First, a question: Who’s Twice as Hot as Scarlett Johansson? Answer: Scarlett Johansson and her twin brother Hunter. I wish I’d known Ms. Johansson had a twin brother on National Siblings Day. But none of you mooks ever told me, so now I have no real excuse for posting these photos. Do we even need an excuse? I suppose we could pad this out with some of the best reviews of the year for the female twin who stars in Under the Skin. (Rex Reed and and Lou Lumenik HATED it, a sure sign that it’s fantastic.)
Andrew O’Hehir, Salon: If I tell you that Jonathan Glazer’s “Under the Skin” is one of the strangest and most disturbing science-fiction films of recent years, it’s a true statement that points you in entirely the wrong direction. If I add that the movie also involves Scarlett Johansson taking off her clothes on several occasions, I’m leading you into a trap almost as surely as Johansson’s character leads the men she picks up on the Glasgow streets. It’s almost as if Glazer, previously the director of “Sexy Beast” and “Birth” and a bunch of music videos for Blur, Radiohead and others, has given himself an assignment: Make a visionary, haunting and utterly distinctive sci-fi picture featuring naked ScarJo, and make it unbearably frustrating for anyone who’d be drawn to that description.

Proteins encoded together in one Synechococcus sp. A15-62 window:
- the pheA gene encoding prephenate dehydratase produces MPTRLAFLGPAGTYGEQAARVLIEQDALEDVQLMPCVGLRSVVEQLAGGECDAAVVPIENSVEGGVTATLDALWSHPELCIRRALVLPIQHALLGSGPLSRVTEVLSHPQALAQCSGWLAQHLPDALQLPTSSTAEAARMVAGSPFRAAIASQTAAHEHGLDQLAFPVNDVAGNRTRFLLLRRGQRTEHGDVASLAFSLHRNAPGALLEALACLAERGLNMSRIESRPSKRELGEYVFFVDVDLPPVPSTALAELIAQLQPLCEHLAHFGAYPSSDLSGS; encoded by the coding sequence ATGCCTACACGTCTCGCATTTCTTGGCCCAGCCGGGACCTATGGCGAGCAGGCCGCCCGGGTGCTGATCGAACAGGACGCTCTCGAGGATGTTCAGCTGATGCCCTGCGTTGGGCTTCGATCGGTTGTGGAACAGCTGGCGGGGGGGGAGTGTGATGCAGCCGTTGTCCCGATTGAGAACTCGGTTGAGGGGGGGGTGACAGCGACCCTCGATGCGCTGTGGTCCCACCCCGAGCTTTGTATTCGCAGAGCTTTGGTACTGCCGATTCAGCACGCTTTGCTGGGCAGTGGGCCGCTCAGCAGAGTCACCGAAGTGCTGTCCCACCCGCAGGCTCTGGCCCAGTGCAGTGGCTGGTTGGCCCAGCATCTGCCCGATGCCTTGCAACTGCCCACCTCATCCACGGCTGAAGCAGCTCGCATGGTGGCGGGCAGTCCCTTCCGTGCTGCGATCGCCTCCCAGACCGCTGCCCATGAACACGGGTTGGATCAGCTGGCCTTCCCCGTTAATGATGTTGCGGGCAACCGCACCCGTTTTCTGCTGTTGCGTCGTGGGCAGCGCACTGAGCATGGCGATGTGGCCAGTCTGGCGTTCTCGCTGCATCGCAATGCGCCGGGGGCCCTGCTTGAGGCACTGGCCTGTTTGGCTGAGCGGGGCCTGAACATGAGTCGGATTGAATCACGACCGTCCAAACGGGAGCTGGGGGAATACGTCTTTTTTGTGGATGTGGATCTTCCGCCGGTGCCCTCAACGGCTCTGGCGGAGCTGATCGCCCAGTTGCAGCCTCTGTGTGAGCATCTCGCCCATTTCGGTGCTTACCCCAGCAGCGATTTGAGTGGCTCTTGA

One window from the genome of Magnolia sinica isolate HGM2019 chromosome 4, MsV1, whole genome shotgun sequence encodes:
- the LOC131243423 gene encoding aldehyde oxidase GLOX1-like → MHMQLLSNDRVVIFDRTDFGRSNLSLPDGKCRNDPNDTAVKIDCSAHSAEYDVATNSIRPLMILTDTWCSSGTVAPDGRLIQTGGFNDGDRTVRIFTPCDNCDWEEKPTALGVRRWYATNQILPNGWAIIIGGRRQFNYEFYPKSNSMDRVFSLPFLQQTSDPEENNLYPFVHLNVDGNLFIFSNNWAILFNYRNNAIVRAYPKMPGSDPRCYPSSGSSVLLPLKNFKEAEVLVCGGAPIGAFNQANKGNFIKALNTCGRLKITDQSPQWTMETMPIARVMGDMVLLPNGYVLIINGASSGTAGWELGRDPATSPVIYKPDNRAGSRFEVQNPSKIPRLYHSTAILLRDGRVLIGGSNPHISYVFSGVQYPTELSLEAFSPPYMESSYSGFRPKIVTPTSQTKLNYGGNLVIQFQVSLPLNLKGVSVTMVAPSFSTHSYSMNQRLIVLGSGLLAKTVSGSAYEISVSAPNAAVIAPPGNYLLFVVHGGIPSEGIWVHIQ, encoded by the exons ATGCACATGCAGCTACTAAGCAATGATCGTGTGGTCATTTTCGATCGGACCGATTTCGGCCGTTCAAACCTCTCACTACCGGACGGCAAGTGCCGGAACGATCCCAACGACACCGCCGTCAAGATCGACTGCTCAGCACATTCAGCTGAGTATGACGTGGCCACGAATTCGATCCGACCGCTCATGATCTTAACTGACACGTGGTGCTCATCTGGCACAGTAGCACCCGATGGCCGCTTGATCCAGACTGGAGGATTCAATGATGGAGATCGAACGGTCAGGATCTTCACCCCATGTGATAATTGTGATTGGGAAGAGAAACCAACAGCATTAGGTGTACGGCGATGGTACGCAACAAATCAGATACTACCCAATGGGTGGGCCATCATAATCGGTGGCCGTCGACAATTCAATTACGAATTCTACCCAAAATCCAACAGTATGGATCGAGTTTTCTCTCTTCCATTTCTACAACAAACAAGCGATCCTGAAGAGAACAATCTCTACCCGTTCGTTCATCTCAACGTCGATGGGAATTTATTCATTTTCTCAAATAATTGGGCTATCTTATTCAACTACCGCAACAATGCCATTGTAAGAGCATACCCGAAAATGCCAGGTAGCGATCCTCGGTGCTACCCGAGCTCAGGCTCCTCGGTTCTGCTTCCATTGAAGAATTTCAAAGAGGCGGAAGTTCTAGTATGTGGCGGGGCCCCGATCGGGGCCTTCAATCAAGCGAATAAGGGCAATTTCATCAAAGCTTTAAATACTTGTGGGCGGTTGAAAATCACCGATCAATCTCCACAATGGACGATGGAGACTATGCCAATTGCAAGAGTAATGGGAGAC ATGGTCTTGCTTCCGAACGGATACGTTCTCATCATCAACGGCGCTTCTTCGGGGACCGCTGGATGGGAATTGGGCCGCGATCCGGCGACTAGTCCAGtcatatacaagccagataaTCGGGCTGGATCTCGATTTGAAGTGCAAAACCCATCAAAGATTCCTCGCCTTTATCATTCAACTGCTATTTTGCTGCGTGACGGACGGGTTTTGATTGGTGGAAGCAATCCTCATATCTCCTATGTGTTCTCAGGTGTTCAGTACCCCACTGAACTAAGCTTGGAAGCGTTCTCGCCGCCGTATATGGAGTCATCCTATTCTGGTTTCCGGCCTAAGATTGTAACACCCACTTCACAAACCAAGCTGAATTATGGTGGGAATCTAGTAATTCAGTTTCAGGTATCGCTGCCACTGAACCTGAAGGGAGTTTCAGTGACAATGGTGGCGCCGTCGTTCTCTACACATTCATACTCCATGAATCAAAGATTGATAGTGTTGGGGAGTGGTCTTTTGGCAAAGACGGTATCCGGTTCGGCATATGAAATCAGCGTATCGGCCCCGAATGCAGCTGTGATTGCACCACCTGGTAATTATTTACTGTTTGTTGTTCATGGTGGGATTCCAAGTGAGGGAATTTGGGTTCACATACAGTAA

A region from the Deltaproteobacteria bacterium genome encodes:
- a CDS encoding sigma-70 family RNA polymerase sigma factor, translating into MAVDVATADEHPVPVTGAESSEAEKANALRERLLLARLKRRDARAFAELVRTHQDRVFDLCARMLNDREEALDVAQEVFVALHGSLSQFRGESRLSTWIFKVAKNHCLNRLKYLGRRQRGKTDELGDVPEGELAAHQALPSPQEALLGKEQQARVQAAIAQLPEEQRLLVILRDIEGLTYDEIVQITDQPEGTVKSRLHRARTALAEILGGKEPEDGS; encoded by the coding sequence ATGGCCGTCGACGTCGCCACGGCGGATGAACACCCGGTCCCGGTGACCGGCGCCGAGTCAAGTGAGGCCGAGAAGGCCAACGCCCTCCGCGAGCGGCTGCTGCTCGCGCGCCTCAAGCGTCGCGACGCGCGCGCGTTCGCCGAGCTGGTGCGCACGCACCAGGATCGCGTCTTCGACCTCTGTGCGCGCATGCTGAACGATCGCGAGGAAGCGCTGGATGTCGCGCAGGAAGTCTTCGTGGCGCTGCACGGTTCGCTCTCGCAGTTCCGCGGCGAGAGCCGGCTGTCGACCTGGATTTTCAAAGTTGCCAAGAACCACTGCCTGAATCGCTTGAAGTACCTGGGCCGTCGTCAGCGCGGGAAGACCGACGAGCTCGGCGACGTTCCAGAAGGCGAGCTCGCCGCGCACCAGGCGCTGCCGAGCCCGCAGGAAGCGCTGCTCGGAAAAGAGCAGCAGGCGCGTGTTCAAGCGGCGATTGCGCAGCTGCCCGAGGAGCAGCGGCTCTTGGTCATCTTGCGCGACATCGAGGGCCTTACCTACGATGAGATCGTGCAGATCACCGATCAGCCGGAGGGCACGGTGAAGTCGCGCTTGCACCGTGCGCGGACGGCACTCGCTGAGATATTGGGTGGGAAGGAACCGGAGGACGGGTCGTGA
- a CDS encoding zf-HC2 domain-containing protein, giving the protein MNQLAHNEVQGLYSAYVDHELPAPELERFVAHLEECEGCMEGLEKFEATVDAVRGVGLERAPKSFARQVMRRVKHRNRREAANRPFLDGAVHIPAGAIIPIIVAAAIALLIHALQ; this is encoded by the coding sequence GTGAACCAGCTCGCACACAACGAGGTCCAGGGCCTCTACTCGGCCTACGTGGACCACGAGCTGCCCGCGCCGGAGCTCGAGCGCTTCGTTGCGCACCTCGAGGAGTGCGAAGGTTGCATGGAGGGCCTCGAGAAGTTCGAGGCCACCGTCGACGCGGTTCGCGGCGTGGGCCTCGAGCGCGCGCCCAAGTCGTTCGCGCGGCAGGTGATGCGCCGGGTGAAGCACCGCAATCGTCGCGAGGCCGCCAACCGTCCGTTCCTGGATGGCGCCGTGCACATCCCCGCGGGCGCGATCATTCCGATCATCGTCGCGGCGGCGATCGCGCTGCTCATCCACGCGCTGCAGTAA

More proof that advanced species exist, after the cut.
Matt Zoller Seitz, Ebert.com: Is “Under the Skin,” in which Scarlett Johansson plays a mysterious woman luring men into a fatal mating dance, a brilliant science fiction movie—more of an “experience” than a traditional story, with plenty to say about gender roles, sexism and the power of lust? Is it a pretentious gloss on a very old story about men’s fear of women, and women’s discomfort with their own allure? Does it contain mysteries that can only be unpacked with repeat viewings, or is it a shallow film whose assured style and eerie tone make it seem deeper than it is? Is there, in fact, something beneath the movie’s skin? Why is every sentence in this paragraph a question?